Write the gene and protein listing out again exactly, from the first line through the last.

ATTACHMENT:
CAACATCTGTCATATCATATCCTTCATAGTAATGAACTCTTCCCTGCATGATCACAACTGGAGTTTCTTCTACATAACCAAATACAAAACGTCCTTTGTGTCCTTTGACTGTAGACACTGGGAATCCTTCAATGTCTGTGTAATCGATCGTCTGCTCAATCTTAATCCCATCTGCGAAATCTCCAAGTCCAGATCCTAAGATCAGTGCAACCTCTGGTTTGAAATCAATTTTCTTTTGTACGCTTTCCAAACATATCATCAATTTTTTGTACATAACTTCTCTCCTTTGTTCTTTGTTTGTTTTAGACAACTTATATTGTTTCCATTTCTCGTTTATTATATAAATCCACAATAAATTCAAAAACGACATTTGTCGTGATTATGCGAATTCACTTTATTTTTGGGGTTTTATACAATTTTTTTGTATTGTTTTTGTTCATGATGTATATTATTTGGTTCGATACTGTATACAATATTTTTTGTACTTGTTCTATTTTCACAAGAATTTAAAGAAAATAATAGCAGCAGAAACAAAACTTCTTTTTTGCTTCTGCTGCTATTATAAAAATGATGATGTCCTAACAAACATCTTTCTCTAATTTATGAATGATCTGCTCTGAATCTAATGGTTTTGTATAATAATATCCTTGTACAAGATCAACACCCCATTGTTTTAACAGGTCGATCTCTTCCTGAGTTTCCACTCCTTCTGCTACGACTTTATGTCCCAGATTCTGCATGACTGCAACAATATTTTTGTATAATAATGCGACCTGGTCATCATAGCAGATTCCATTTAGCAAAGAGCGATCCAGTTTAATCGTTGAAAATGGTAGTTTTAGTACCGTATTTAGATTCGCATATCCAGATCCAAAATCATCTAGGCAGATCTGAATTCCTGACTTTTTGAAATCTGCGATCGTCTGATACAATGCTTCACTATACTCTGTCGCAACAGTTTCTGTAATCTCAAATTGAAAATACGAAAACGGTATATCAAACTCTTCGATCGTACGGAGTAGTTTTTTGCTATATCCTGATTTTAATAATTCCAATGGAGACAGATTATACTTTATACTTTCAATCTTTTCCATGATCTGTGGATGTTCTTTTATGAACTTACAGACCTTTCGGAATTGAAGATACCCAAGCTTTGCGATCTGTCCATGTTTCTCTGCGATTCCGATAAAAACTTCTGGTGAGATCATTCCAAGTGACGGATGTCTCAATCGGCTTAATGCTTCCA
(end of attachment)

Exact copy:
CAACATCTGTCATATCATATCCTTCATAGTAATGAACTCTTCCCTGCATGATCACAACTGGAGTTTCTTCTACATAACCAAATACAAAACGTCCTTTGTGTCCTTTGACTGTAGACACTGGGAATCCTTCAATGTCTGTGTAATCGATCGTCTGCTCAATCTTAATCCCATCTGCGAAATCTCCAAGTCCAGATCCTAAGATCAGTGCAACCTCTGGTTTGAAATCAATTTTCTTTTGTACGCTTTCCAAACATATCATCAATTTTTTGTACATAACTTCTCTCCTTTGTTCTTTGTTTGTTTTAGACAACTTATATTGTTTCCATTTCTCGTTTATTATATAAATCCACAATAAATTCAAAAACGACATTTGTCGTGATTATGCGAATTCACTTTATTTTTGGGGTTTTATACAATTTTTTTGTATTGTTTTTGTTCATGATGTATATTATTTGGTTCGATACTGTATACAATATTTTTTGTACTTGTTCTATTTTCACAAGAATTTAAAGAAAATAATAGCAGCAGAAACAAAACTTCTTTTTTGCTTCTGCTGCTATTATAAAAATGATGATGTCCTAACAAACATCTTTCTCTAATTTATGAATGATCTGCTCTGAATCTAATGGTTTTGTATAATAATATCCTTGTACAAGATCAACACCCCATTGTTTTAACAGGTCGATCTCTTCCTGAGTTTCCACTCCTTCTGCTACGACTTTATGTCCCAGATTCTGCATGACTGCAACAATATTTTTGTATAATAATGCGACCTGGTCATCATAGCAGATTCCATTTAGCAAAGAGCGATCCAGTTTAATCGTTGAAAATGGTAGTTTTAGTACCGTATTTAGATTCGCATATCCAGATCCAAAATCATCTAGGCAGATCTGAATTCCTGACTTTTTGAAATCTGCGATCGTCTGATACAATGCTTCACTATACTCTGTCGCAACAGTTTCTGTAATCTCAAATTGAAAATACGAAAACGGTATATCAAACTCTTCGATCGTACGGAGTAGTTTTTTGCTATATCCTGATTTTAATAATTCCAATGGAGACAGATTATACTTTATACTTTCAATCTTTTCCATGATCTGTGGATGTTCTTTTATGAACTTACAGACCTTTCGGAATTGAAGATACCCAAGCTTTGCGATCTGTCCATGTTTCTCTGCGATTCCGATAAAAACTTCTGGTGAGATCATTCCAAGTGACGGATGTCTCAATCGGCTTAATGCTTCCA